King of the North (Fire Born 4): the Bjarki and Tor saga continues . . .
I have just sent the first draft of King of the North (Fire Born 4) off to the publisher. And I am now experiencing a lovely feeling of contentment, the knowledge of a job well done. There is loads more to do, of course, before publication in August and I thought I would write a brief blog today to tell those of your who are curious about the traditional publishing process, and the various steps you go through from vague concept of a story to being a box-fresh paperback with your name on the front lying on your desk.
All creative endeavours begin with an idea. I wanted to become a historical fiction writer after reading many of Bernard Cornwell’s brilliant Sharpe books. I sat down in a pub alone and over several hours (and pints) I scratched out some ideas for my first novel Outlaw (below). I wanted it to be like Cornwell’s stuff, action-driven, historically accurate, not-too-highbrow, a page-turner, which would sell a lot of copies. I didn’t do too badly. Outlaw was a bestseller, and I still get bi-annual royalty payments for it 15 years after it was published.
King of the North was already part 4 in a series – the Fire Born Viking adventures (start with The Last Berserker, below, if you haven’t read any of them) – and so I knew the cast of characters well: Bjarki Bloodhand, a big, kind, decent, friendly, not-too-bright berserker – who in battle goes completely ballistic and has the capability to kill every living thing in the vicinity; his sister Tor, a spiky, rude, clever, shield maiden, who is devoted Bjarki and to her pet bear Garm; Valtyr, a wise old drunk, and so on. And I thought it might be fun to do a take on a legendary 8th-century Norse event: the epic battle of Bravellir.
I spoke to my publisher about the idea (I already had a contract with Canelo to write three more books in the Fire Born series) and he was enthusiastic. And I set to work writing in September 2022. By Christmas I had it 80% done, and in the new year I finished, typed The End and immediately set about editing it. This always takes longer than you think, particularly if you write fast. And so it wasn’t until today, Friday March 3rd, 2023, that I finished and sent it off to Canelo. But, as I said, there is still a lot more to do.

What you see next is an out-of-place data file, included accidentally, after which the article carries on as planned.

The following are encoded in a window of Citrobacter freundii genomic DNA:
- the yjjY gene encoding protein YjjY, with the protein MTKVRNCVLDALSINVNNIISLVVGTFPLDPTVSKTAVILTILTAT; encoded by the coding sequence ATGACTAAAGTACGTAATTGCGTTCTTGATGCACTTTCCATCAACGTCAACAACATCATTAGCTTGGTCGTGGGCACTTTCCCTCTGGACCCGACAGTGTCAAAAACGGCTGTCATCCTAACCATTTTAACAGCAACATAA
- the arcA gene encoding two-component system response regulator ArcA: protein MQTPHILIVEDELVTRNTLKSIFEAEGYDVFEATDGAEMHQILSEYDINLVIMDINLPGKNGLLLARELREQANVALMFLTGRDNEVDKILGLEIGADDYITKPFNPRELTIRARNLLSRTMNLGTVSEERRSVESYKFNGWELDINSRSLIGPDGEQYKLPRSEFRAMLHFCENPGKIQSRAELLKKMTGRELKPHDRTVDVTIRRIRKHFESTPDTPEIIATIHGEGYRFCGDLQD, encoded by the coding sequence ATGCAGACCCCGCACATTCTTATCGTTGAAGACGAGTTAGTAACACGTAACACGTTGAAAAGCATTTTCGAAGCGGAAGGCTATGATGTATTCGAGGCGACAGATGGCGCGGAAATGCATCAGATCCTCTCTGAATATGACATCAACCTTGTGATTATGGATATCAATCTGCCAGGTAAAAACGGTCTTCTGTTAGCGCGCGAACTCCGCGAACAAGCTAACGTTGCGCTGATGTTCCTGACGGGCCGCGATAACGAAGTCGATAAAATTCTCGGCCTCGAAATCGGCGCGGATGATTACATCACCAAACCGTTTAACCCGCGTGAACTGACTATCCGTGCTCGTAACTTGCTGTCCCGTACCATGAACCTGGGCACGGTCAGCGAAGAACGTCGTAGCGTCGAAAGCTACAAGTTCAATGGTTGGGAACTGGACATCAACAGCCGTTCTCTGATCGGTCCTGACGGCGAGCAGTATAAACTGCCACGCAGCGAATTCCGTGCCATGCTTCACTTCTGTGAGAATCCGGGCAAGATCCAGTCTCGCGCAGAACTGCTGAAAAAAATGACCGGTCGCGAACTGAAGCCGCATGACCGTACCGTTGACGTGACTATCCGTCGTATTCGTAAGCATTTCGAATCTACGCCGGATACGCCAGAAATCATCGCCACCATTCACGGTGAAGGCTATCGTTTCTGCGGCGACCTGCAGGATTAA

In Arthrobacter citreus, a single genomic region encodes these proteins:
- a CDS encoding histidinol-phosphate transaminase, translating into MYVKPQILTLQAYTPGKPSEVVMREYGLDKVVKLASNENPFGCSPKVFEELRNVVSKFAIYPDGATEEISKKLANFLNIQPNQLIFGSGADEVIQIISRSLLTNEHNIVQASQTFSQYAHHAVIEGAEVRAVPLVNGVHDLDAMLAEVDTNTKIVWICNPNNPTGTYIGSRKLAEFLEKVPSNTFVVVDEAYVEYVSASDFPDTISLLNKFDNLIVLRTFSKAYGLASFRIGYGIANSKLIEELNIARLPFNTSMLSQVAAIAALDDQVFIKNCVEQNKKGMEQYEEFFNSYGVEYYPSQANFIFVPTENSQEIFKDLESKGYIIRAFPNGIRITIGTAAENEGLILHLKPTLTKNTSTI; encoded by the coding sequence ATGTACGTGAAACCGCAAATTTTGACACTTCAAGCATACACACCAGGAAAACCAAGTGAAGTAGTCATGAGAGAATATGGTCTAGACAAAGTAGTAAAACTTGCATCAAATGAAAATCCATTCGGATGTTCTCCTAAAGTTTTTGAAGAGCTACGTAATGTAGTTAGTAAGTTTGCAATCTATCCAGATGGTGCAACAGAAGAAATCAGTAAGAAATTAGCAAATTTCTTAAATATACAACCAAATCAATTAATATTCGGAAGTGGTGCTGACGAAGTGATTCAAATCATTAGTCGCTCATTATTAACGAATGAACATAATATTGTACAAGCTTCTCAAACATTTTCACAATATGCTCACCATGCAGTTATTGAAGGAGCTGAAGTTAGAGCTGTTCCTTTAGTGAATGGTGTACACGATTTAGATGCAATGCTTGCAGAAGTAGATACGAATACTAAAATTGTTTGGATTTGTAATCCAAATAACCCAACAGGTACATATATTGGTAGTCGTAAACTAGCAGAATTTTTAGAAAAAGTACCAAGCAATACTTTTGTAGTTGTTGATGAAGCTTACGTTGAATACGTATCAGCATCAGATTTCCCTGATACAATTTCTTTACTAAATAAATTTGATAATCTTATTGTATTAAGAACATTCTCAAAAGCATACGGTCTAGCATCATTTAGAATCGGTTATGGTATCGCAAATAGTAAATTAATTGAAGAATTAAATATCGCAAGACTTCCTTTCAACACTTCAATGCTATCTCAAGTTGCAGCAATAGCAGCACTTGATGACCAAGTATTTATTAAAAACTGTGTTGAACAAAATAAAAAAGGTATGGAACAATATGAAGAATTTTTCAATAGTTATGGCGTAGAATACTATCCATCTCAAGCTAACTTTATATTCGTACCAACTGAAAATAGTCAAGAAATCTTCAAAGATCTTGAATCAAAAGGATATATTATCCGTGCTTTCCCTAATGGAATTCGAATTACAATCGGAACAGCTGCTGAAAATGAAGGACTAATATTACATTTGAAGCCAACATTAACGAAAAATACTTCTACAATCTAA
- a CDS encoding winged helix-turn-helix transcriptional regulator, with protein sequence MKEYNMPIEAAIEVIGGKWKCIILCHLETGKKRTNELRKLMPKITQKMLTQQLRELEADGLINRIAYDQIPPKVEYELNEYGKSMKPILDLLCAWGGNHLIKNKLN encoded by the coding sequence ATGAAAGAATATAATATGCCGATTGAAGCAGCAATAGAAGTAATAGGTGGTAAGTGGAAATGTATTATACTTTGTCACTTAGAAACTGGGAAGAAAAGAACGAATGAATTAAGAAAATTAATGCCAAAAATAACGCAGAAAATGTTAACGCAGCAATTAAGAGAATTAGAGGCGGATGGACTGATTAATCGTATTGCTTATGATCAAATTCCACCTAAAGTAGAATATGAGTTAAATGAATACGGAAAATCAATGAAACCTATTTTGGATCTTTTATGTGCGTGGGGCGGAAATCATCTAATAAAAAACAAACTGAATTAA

I had already discussed the cover of King of the North with my editor at Canelo. We were going to do the same sort of thing as with the previous three – a Viking-y face and a weapon (a different one each time) set against a Viking-y background. See, The Saxon Wolf (below) as an example. I had already written the back-of-book blurb for KOTN early in the process – I find this helps me think about what the book is going to be about – but that needs to be tweaked, and possibly rewritten. My editor and I will do that task together.
Now, I sit and wait for the first edit, the structural edit, to come back from Canelo. This usually takes about a month, but sometimes longer if the editor has a lot of other books on at the same time. Or if I’ve made a mess of the novel. The structural edit is exactly what it says. It deals with the structure of the novel. It the ending sufficiently powerful? Are there enough bangs, shocks and twists in the plot, and at the right places? Are the characters properly developed? Do we need another big scene with X and Y in which we can demonstrate plot point Z? One editor, some time ago, make me remove a whole plot strand, including several characters. I’m not longer with that publisher, by the way. The structural edit can be a lot of work for both me, and my Canelo editor, with whom I have a great working relationship. And the changes are sometime painful to implement but they nearly always make the book a lot better.
After I have done the necessary structural edit changes, and read the whole novel though once more time to see that I haven’t introduced any glaring mistakes, it is time for the line edit. This is spelling and punctuation, mainly, and if often subcontracted out to a freelance. I used to do this type of editing when I was a journalist. It is pretty much what a good sub-editor might to to a piece of copy. But a bit gentler.
By this point, when I have looked at and agreed the line edits, I read the whole thing again. I am usually getting a bit bored with the novel by this point in the cycle. This is a good sign, actually. It means it’s done. It means it’s ready for others to read. A proofreader will have a final once-over of the text, and I generally don’t see the book again until the bound proofs come out, if then. And, by that point, I’m usually deep into writing the next one, whatever that may be. By publication day, quite often, I’ve almost forgotten what the last novel was all about.
King of the North (Fire Born 4) will be published in August 2023. The Last Berserker (FB1); The Saxon Wolf (FB2) and The Loki Sword (FB3) are all available from Amazon and and good bookshops.